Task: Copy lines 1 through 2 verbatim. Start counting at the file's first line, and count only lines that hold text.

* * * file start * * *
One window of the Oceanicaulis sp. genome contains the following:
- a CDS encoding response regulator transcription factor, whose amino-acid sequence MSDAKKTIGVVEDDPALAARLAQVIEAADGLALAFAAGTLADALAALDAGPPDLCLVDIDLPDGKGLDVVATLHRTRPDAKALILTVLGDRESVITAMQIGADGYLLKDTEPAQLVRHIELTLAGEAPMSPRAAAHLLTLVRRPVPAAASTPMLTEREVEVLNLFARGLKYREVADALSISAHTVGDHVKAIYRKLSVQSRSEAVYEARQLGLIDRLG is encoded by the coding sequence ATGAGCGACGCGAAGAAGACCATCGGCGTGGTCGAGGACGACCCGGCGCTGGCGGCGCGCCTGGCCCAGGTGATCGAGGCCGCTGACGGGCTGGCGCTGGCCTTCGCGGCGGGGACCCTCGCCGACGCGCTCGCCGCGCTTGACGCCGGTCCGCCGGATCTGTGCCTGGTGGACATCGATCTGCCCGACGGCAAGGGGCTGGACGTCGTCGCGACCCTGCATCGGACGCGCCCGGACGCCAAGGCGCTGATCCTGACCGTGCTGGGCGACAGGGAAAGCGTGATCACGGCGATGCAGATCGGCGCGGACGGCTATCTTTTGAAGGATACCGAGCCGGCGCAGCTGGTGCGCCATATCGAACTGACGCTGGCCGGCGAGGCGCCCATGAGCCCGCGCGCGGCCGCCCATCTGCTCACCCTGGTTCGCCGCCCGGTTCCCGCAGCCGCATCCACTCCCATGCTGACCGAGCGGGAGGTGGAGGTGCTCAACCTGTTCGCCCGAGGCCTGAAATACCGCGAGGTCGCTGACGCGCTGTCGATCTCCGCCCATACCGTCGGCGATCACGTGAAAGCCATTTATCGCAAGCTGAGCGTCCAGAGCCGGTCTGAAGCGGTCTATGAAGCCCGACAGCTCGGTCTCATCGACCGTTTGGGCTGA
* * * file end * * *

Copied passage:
One window of the Oceanicaulis sp. genome contains the following:
- a CDS encoding response regulator transcription factor, whose amino-acid sequence MSDAKKTIGVVEDDPALAARLAQVIEAADGLALAFAAGTLADALAALDAGPPDLCLVDIDLPDGKGLDVVATLHRTRPDAKALILTVLGDRESVITAMQIGADGYLLKDTEPAQLVRHIELTLAGEAPMSPRAAAHLLTLVRRPVPAAASTPMLTEREVEVLNLFARGLKYREVADALSISAHTVGDHVKAIYRKLSVQSRSEAVYEARQLGLIDRLG is encoded by the coding sequence ATGAGCGACGCGAAGAAGACCATCGGCGTGGTCGAGGACGACCCGGCGCTGGCGGCGCGCCTGGCCCAGGTGATCGAGGCCGCTGACGGGCTGGCGCTGGCCTTCGCGGCGGGGACCCTCGCCGACGCGCTCGCCGCGCTTGACGCCGGTCCGCCGGATCTGTGCCTGGTGGACATCGATCTGCCCGACGGCAAGGGGCTGGACGTCGTCGCGACCCTGCATCGGACGCGCCCGGACGCCAAGGCGCTGATCCTGACCGTGCTGGGCGACAGGGAAAGCGTGATCACGGCGATGCAGATCGGCGCGGACGGCTATCTTTTGAAGGATACCGAGCCGGCGCAGCTGGTGCGCCATATCGAACTGACGCTGGCCGGCGAGGCGCCCATGAGCCCGCGCGCGGCCGCCCATCTGCTCACCCTGGTTCGCCGCCCGGTTCCCGCAGCCGCATCCACTCCCATGCTGACCGAGCGGGAGGTGGAGGTGCTCAACCTGTTCGCCCGAGGCCTGAAATACCGCGAGGTCGCTGACGCGCTGTCGATCTCCGCCCATACCGTCGGCGATCACGTGAAAGCCATTTATCGCAAGCTGAGCGTCCAGAGCCGGTCTGAAGCGGTCTATGAAGCCCGACAGCTCGGTCTCATCGACCGTTTGGGCTGA